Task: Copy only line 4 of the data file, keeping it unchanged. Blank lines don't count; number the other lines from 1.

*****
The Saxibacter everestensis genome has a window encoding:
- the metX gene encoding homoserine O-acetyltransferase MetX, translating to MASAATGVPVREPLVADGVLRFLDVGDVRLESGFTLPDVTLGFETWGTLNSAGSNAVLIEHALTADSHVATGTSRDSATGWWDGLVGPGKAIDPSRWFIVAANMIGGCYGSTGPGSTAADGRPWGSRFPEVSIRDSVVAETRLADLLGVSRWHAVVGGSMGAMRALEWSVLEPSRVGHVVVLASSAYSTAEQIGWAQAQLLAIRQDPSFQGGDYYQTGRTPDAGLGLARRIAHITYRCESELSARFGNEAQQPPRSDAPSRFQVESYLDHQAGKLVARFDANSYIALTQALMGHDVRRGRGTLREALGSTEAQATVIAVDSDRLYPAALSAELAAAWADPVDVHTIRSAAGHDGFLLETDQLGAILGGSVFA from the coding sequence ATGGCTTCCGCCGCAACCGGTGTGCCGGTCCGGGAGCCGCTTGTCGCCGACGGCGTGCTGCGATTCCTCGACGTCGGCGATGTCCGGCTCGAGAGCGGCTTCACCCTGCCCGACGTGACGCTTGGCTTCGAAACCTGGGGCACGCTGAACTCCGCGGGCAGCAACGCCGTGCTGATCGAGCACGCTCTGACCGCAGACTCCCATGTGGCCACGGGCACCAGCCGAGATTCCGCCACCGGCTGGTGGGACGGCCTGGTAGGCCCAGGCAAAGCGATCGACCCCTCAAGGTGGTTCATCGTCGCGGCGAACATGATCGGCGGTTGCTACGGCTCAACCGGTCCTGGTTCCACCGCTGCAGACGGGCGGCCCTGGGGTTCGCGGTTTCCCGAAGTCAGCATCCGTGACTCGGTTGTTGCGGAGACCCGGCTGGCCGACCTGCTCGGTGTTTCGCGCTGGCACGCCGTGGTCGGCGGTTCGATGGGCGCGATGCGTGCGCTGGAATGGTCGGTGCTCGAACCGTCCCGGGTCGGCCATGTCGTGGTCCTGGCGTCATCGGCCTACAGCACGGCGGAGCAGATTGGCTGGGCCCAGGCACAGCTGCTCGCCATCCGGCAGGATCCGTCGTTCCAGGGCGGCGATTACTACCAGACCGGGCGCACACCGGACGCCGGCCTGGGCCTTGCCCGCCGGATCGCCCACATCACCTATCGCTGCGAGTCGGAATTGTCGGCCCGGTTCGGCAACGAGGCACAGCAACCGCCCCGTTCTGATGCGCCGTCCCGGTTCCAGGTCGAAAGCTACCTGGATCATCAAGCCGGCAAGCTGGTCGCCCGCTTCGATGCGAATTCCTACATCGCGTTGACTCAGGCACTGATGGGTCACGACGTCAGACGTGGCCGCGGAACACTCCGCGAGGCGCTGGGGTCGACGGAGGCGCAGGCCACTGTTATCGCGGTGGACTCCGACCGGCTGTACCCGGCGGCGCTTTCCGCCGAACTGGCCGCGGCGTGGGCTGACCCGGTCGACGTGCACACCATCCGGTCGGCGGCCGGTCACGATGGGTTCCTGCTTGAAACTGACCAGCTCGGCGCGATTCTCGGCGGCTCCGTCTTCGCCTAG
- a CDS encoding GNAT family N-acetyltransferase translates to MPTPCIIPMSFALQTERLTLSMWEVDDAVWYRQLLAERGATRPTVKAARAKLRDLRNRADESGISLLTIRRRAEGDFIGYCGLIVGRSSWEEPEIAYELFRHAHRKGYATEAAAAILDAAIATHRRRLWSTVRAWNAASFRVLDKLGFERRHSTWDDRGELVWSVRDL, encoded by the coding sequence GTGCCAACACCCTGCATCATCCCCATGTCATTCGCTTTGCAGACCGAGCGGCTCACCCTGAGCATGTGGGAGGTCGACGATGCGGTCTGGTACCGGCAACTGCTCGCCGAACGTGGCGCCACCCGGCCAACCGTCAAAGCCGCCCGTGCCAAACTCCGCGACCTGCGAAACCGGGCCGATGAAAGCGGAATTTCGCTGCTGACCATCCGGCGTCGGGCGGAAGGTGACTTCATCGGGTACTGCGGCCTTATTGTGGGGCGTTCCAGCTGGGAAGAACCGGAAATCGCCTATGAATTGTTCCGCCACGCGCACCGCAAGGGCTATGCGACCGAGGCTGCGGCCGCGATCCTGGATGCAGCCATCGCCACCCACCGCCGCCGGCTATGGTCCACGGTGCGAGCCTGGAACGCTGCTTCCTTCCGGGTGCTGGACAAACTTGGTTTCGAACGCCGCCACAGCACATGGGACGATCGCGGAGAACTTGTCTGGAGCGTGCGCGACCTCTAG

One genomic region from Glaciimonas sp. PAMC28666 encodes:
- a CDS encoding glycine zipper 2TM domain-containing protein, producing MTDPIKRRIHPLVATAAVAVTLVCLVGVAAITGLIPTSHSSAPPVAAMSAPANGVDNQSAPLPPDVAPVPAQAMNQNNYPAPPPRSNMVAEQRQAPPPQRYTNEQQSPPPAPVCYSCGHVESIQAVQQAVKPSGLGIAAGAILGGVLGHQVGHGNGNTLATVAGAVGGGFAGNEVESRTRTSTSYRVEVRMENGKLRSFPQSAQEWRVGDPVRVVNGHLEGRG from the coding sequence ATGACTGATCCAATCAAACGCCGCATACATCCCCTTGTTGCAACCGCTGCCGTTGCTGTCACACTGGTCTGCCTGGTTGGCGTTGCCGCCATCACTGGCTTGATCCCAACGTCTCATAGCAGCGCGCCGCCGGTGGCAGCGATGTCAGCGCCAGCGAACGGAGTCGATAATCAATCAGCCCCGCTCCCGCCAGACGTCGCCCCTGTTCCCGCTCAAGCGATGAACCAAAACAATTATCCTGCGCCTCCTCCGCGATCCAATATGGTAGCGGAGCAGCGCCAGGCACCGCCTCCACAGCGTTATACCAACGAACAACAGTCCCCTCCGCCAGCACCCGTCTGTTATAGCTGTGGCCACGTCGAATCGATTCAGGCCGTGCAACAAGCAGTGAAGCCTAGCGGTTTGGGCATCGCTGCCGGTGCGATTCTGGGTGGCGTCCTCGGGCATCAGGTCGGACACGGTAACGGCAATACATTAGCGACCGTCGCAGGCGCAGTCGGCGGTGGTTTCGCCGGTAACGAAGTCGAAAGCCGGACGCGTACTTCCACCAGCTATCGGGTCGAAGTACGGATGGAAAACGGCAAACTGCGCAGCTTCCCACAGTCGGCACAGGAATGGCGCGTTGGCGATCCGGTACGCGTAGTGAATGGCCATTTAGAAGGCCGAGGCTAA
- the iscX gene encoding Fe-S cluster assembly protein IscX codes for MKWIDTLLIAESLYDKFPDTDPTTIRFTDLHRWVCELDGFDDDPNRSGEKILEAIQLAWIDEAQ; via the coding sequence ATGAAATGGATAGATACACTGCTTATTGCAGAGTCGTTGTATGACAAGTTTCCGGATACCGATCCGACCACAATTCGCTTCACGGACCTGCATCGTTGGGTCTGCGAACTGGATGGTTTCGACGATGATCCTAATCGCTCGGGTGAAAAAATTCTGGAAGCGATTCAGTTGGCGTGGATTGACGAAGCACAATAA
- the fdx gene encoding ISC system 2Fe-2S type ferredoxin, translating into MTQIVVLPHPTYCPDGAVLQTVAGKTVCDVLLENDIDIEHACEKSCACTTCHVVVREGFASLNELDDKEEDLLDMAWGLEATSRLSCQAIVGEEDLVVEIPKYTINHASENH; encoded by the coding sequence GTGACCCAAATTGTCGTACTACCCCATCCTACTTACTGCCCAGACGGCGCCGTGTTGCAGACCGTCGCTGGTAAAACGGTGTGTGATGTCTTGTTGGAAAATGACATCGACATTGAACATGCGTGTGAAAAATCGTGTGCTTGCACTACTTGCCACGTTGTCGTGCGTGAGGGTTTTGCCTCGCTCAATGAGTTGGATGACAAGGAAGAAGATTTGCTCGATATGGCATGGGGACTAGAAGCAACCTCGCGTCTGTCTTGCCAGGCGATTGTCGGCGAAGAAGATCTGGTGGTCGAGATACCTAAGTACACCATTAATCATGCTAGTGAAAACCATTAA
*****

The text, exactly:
One genomic region from Glaciimonas sp. PAMC28666 encodes: